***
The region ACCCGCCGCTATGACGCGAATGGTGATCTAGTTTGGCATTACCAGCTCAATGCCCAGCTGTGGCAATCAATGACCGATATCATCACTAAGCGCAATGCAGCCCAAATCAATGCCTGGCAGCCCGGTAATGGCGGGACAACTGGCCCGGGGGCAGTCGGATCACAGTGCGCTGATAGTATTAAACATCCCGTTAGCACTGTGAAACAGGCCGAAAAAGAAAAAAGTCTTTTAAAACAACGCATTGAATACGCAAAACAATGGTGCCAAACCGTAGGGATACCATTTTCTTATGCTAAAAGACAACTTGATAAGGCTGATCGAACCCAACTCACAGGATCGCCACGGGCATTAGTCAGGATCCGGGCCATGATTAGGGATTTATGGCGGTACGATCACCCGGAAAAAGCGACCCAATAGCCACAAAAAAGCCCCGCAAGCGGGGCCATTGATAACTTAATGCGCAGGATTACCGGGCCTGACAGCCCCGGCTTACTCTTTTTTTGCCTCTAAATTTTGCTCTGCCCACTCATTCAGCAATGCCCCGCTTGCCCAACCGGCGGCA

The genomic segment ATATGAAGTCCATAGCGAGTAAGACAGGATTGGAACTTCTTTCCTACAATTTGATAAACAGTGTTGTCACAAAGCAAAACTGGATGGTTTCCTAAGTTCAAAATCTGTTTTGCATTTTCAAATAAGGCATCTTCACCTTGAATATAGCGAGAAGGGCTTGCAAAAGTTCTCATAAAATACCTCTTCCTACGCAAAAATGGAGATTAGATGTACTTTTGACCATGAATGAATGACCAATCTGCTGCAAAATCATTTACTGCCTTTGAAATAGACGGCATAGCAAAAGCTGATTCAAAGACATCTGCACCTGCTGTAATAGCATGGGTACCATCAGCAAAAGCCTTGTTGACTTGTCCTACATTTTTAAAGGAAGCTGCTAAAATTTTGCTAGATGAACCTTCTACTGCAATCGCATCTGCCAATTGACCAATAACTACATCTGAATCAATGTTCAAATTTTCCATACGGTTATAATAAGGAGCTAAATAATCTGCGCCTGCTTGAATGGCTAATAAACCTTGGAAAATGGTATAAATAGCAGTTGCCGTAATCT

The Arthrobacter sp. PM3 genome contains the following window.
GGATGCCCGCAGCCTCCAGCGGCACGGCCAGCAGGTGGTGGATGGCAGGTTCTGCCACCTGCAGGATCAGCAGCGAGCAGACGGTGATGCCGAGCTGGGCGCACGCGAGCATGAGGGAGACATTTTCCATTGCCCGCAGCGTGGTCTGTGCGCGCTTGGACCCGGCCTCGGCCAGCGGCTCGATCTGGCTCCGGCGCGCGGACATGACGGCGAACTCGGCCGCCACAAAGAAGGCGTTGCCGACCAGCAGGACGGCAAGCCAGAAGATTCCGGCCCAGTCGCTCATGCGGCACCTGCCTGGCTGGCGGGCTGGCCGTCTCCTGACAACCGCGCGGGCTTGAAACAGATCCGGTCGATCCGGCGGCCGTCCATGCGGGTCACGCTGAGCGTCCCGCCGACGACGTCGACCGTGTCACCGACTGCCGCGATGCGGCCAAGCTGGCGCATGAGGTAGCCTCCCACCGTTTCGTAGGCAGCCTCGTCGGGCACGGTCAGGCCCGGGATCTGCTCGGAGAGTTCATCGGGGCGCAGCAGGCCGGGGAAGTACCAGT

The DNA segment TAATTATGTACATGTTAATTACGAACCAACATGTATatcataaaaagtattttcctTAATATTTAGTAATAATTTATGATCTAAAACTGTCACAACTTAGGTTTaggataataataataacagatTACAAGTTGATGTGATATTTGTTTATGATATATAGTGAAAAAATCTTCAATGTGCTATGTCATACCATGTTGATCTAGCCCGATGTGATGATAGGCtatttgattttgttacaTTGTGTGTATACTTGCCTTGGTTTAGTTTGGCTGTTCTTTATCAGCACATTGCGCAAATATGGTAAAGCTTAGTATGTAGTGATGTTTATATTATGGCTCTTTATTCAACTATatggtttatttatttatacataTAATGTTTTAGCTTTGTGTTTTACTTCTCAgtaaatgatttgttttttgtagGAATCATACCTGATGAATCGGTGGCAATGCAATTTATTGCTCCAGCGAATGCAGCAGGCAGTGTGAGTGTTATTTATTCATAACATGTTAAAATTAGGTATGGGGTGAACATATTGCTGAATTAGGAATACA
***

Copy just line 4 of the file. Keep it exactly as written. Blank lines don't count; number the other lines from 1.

GGATGCCCGCAGCCTCCAGCGGCACGGCCAGCAGGTGGTGGATGGCAGGTTCTGCCACCTGCAGGATCAGCAGCGAGCAGACGGTGATGCCGAGCTGGGCGCACGCGAGCATGAGGGAGACATTTTCCATTGCCCGCAGCGTGGTCTGTGCGCGCTTGGACCCGGCCTCGGCCAGCGGCTCGATCTGGCTCCGGCGCGCGGACATGACGGCGAACTCGGCCGCCACAAAGAAGGCGTTGCCGACCAGCAGGACGGCAAGCCAGAAGATTCCGGCCCAGTCGCTCATGCGGCACCTGCCTGGCTGGCGGGCTGGCCGTCTCCTGACAACCGCGCGGGCTTGAAACAGATCCGGTCGATCCGGCGGCCGTCCATGCGGGTCACGCTGAGCGTCCCGCCGACGACGTCGACCGTGTCACCGACTGCCGCGATGCGGCCAAGCTGGCGCATGAGGTAGCCTCCCACCGTTTCGTAGGCAGCCTCGTCGGGCACGGTCAGGCCCGGGATCTGCTCGGAGAGTTCATCGGGGCGCAGCAGGCCGGGGAAGTACCAGT